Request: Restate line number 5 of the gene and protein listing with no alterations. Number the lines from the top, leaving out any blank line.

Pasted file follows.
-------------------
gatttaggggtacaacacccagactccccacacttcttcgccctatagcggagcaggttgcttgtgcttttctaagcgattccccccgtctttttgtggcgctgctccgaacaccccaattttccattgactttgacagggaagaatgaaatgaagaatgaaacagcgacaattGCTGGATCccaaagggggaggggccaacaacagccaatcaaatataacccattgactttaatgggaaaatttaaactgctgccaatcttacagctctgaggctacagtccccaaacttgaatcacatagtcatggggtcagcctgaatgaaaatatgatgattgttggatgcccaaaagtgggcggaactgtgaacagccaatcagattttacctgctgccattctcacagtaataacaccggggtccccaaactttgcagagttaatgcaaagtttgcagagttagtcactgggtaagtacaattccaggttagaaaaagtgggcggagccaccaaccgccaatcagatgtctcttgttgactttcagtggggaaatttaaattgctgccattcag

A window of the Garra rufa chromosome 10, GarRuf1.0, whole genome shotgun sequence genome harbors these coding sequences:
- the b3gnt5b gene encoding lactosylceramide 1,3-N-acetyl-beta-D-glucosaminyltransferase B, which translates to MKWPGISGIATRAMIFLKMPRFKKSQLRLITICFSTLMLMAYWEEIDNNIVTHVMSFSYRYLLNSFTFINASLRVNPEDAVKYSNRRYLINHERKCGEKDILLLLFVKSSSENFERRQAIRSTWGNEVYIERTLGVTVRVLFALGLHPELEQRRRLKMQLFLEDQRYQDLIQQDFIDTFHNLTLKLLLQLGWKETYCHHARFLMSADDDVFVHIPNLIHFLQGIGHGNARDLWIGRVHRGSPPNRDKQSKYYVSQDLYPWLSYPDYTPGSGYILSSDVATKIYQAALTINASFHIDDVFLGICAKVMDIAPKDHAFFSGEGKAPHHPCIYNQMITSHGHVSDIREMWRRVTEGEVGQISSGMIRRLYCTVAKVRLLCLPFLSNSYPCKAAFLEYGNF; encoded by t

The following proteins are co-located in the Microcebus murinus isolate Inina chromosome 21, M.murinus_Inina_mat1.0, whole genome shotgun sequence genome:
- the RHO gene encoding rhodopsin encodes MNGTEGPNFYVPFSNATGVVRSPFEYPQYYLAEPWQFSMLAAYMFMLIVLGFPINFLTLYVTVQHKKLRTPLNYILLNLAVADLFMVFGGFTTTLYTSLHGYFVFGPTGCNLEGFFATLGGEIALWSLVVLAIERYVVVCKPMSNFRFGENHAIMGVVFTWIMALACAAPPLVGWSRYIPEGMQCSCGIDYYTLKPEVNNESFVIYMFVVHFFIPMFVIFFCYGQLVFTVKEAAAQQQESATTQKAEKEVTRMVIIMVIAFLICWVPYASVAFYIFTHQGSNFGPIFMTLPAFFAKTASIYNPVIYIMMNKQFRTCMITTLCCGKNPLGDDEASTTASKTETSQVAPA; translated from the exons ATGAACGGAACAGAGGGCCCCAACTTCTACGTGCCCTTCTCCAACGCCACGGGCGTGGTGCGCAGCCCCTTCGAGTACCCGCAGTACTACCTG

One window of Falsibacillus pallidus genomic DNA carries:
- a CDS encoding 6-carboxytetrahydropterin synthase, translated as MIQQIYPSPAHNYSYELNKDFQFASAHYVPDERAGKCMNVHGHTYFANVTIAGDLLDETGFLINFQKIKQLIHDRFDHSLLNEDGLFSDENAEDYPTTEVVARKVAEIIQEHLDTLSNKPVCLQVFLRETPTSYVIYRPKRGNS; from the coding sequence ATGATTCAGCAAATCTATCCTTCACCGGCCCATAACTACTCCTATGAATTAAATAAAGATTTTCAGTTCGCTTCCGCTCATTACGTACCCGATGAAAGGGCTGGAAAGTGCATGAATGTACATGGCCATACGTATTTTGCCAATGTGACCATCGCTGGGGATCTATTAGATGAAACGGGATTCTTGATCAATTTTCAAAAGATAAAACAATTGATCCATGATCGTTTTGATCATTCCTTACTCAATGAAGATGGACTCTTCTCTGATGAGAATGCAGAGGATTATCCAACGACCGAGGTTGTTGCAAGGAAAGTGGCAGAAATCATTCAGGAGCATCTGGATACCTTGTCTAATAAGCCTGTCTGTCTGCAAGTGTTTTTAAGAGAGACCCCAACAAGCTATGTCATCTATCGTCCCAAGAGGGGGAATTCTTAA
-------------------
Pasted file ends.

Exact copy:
- the RHO gene encoding rhodopsin encodes MNGTEGPNFYVPFSNATGVVRSPFEYPQYYLAEPWQFSMLAAYMFMLIVLGFPINFLTLYVTVQHKKLRTPLNYILLNLAVADLFMVFGGFTTTLYTSLHGYFVFGPTGCNLEGFFATLGGEIALWSLVVLAIERYVVVCKPMSNFRFGENHAIMGVVFTWIMALACAAPPLVGWSRYIPEGMQCSCGIDYYTLKPEVNNESFVIYMFVVHFFIPMFVIFFCYGQLVFTVKEAAAQQQESATTQKAEKEVTRMVIIMVIAFLICWVPYASVAFYIFTHQGSNFGPIFMTLPAFFAKTASIYNPVIYIMMNKQFRTCMITTLCCGKNPLGDDEASTTASKTETSQVAPA; translated from the exons ATGAACGGAACAGAGGGCCCCAACTTCTACGTGCCCTTCTCCAACGCCACGGGCGTGGTGCGCAGCCCCTTCGAGTACCCGCAGTACTACCTG